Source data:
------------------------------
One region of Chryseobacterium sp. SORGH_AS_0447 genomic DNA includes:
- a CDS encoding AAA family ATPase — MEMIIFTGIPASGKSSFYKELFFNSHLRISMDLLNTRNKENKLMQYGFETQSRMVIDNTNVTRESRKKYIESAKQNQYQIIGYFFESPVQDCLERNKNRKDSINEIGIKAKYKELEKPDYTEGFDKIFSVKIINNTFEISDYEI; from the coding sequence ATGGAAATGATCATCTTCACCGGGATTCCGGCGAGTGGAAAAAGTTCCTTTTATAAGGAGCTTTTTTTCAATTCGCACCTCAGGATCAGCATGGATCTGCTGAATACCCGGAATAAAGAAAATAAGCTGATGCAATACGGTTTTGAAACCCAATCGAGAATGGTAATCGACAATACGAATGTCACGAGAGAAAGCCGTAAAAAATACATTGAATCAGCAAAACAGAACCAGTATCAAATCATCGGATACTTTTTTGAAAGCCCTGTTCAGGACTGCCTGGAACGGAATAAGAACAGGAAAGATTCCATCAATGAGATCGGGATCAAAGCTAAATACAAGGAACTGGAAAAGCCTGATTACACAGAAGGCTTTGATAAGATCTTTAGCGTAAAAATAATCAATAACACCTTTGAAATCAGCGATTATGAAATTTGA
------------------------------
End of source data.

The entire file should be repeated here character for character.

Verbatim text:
One region of Chryseobacterium sp. SORGH_AS_0447 genomic DNA includes:
- a CDS encoding AAA family ATPase — MEMIIFTGIPASGKSSFYKELFFNSHLRISMDLLNTRNKENKLMQYGFETQSRMVIDNTNVTRESRKKYIESAKQNQYQIIGYFFESPVQDCLERNKNRKDSINEIGIKAKYKELEKPDYTEGFDKIFSVKIINNTFEISDYEI; from the coding sequence ATGGAAATGATCATCTTCACCGGGATTCCGGCGAGTGGAAAAAGTTCCTTTTATAAGGAGCTTTTTTTCAATTCGCACCTCAGGATCAGCATGGATCTGCTGAATACCCGGAATAAAGAAAATAAGCTGATGCAATACGGTTTTGAAACCCAATCGAGAATGGTAATCGACAATACGAATGTCACGAGAGAAAGCCGTAAAAAATACATTGAATCAGCAAAACAGAACCAGTATCAAATCATCGGATACTTTTTTGAAAGCCCTGTTCAGGACTGCCTGGAACGGAATAAGAACAGGAAAGATTCCATCAATGAGATCGGGATCAAAGCTAAATACAAGGAACTGGAAAAGCCTGATTACACAGAAGGCTTTGATAAGATCTTTAGCGTAAAAATAATCAATAACACCTTTGAAATCAGCGATTATGAAATTTGA